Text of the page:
View along the lane toward The Old Forge
Shalden is a village and civil parish in the East Hampshire district of Hampshire, England. It is 2.3 miles (3.7 km) northwest of Alton and 1.9 miles (3.1 km) northeast of Bentworth, just off the A339 road. The parish covers an area of 1,536 acres (622 ha) and has an average elevation of 600 feet (180 m) above sea level. The nearest railway station is Alton, 2.5 miles (4.0 km) southeast of the village. According to the 2011 census, it had a population of 435.
Bronze Age and Roman remains have been found in the area. The manor of Shalden was recorded in the Domesday Survey of 1086, and was included in the Odiham Hundred. A Saxon church was in the village, but was destroyed and replaced with a newer church, which was constructed in 1863. The village contains twelve Grade II listed landmarks, including St Peter and St Paul's church, Shalden Lodge and Manor Farmhouse, a Grade II* listed building. Read more...
Peter Sellers, CBE (born Richard Henry Sellers; 8 September 1925 – 24 July 1980) was an English film actor, comedian and singer. He performed in the BBC Radio comedy series The Goon Show, featured on a number of hit comic songs and became known to a worldwide audience through his many film characterisations, among them Chief Inspector Clouseau in The Pink Panther series of films.
Born in Portsmouth, Sellers made his stage debut at the Kings Theatre, Southsea, when he was two weeks old. He began accompanying his parents in a variety act that toured the provincial theatres. He first worked as a drummer and toured around England as a member of the Entertainments National Service Association (ENSA). He developed his mimicry and improvisational skills during a spell in Ralph Reader's wartime Gang Show entertainment troupe, which toured Britain and the Far East. After the war, Sellers made his radio debut in ShowTime, and eventually became a regular performer on various BBC radio shows. During the early 1950s, Sellers, along with Spike Milligan, Harry Secombe and Michael Bentine, took part in the successful radio series The Goon Show, which ended in 1960.
Sellers began his film career during the 1950s. Although the bulk of his work was comedic, often parodying characters of authority such as military officers or policemen, he also performed in other film genres and roles. Films demonstrating his artistic range include I'm All Right Jack (1959), Stanley Kubrick's Lolita (1962) and Dr. Strangelove (1964), What's New, Pussycat? (1965), Casino Royale (1967), The Party (1968), Being There (1979) and five films of the Pink Panther series (1963–78). Sellers's versatility enabled him to portray a wide range of comic characters using different accents and guises, and he often assumed multiple roles within the same film, frequently with contrasting temperaments and styles. Satire and black humour were major features of many of his films, and his performances had a strong influence on a number of later comedians. Sellers was nominated three times for an Academy Award, twice for the Academy Award for Best Actor, for his performances in Dr. Strangelove and Being There, and once for the Academy Award for Best Live Action Short Film for The Running Jumping & Standing Still Film (1959). He won the BAFTA Award for Best Actor in a Leading Role twice, for I'm All Right Jack and for the original Pink Panther film, The Pink Panther (1963) and was nominated as Best Actor three times. In 1980 he won the Golden Globe Award for Best Actor – Motion Picture Musical or Comedy for his role in Being There, and was previously nominated three times in the same category. Turner Classic Movies calls Sellers "one of the most accomplished comic actors of the late 20th century".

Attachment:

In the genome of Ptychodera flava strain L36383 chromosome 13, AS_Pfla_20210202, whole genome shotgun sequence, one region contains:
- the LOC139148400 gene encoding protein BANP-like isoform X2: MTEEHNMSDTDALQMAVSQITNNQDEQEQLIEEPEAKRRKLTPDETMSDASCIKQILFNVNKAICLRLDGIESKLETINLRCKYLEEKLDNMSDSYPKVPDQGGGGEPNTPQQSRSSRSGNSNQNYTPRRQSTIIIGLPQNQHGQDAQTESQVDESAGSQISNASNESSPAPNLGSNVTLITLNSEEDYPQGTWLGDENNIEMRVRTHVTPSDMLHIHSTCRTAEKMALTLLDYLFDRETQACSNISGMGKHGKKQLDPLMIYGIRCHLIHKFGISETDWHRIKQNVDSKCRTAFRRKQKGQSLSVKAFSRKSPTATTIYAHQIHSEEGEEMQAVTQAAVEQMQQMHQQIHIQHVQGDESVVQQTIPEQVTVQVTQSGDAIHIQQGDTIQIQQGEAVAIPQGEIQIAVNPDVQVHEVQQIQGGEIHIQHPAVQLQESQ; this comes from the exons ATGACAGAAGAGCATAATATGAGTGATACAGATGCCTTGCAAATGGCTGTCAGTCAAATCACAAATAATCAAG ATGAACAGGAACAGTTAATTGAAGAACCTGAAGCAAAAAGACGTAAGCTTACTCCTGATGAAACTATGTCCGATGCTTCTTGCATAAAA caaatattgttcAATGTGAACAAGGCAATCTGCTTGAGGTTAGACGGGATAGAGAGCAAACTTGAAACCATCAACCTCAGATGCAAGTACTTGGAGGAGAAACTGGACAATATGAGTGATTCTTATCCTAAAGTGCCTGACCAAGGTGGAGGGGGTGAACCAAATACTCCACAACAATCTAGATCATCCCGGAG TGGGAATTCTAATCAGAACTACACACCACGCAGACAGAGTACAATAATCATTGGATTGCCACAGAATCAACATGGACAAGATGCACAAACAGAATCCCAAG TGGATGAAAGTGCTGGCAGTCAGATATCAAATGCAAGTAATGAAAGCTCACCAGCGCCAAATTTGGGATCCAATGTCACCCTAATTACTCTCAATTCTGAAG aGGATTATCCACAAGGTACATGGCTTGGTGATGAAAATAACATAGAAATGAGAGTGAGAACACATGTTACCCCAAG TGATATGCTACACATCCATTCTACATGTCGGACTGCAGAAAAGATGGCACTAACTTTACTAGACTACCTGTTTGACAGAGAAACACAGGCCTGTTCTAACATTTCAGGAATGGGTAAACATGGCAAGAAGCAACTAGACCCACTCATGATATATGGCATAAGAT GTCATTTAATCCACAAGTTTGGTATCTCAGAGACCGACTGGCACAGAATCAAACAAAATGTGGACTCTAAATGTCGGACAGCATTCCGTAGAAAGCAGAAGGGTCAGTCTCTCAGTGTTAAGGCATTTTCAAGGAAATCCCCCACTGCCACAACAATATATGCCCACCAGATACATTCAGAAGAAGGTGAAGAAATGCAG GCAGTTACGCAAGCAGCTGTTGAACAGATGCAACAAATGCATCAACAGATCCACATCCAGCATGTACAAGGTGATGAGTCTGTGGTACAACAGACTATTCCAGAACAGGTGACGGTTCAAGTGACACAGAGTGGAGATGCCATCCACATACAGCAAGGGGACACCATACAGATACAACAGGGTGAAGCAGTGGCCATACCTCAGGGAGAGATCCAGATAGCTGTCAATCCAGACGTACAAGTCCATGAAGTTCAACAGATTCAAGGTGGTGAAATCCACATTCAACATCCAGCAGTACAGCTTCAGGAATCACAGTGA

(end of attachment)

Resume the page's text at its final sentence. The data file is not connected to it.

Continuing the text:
In his personal life, Sellers struggled with depression and insecurities. An enigmatic figure, he often claimed to have no identity outside the roles that he played. His behaviour was often erratic and compulsive, and he frequently clashed with his directors and co-stars, especially in the mid-1970s when his physical and mental health, together with his alcohol and drug problems, were at their worst. Sellers was married four times, and had three children from his first two marriages. He died from a heart attack aged 54, in 1980. English filmmakers the Boulting brothers described Sellers as "the greatest comic genius this country has produced since Charles Chaplin". Read more...